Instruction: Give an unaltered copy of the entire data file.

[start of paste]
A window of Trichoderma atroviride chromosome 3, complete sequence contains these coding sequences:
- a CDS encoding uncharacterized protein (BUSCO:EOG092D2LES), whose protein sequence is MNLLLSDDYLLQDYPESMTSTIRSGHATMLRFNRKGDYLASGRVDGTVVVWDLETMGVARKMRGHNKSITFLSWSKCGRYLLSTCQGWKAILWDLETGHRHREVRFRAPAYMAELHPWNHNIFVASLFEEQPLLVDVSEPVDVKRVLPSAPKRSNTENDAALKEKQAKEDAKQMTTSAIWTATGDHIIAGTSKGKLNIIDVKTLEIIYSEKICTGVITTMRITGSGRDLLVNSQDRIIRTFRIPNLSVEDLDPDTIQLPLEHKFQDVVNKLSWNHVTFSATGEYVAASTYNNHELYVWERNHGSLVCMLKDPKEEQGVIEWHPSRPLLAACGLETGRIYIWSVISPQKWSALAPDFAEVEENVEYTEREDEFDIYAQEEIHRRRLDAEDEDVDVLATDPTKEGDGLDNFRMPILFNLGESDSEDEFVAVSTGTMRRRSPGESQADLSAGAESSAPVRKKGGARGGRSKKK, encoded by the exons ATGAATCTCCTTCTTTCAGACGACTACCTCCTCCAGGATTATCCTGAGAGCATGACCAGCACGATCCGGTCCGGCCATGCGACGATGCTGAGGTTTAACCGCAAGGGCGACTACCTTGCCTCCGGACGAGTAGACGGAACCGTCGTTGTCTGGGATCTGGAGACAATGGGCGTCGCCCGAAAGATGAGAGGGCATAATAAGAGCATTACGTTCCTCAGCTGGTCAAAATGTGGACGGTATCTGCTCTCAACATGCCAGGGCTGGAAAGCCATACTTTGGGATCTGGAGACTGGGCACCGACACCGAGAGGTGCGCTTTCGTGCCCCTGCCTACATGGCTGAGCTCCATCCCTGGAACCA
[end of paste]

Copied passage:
A window of Trichoderma atroviride chromosome 3, complete sequence contains these coding sequences:
- a CDS encoding uncharacterized protein (BUSCO:EOG092D2LES), whose protein sequence is MNLLLSDDYLLQDYPESMTSTIRSGHATMLRFNRKGDYLASGRVDGTVVVWDLETMGVARKMRGHNKSITFLSWSKCGRYLLSTCQGWKAILWDLETGHRHREVRFRAPAYMAELHPWNHNIFVASLFEEQPLLVDVSEPVDVKRVLPSAPKRSNTENDAALKEKQAKEDAKQMTTSAIWTATGDHIIAGTSKGKLNIIDVKTLEIIYSEKICTGVITTMRITGSGRDLLVNSQDRIIRTFRIPNLSVEDLDPDTIQLPLEHKFQDVVNKLSWNHVTFSATGEYVAASTYNNHELYVWERNHGSLVCMLKDPKEEQGVIEWHPSRPLLAACGLETGRIYIWSVISPQKWSALAPDFAEVEENVEYTEREDEFDIYAQEEIHRRRLDAEDEDVDVLATDPTKEGDGLDNFRMPILFNLGESDSEDEFVAVSTGTMRRRSPGESQADLSAGAESSAPVRKKGGARGGRSKKK, encoded by the exons ATGAATCTCCTTCTTTCAGACGACTACCTCCTCCAGGATTATCCTGAGAGCATGACCAGCACGATCCGGTCCGGCCATGCGACGATGCTGAGGTTTAACCGCAAGGGCGACTACCTTGCCTCCGGACGAGTAGACGGAACCGTCGTTGTCTGGGATCTGGAGACAATGGGCGTCGCCCGAAAGATGAGAGGGCATAATAAGAGCATTACGTTCCTCAGCTGGTCAAAATGTGGACGGTATCTGCTCTCAACATGCCAGGGCTGGAAAGCCATACTTTGGGATCTGGAGACTGGGCACCGACACCGAGAGGTGCGCTTTCGTGCCCCTGCCTACATGGCTGAGCTCCATCCCTGGAACCA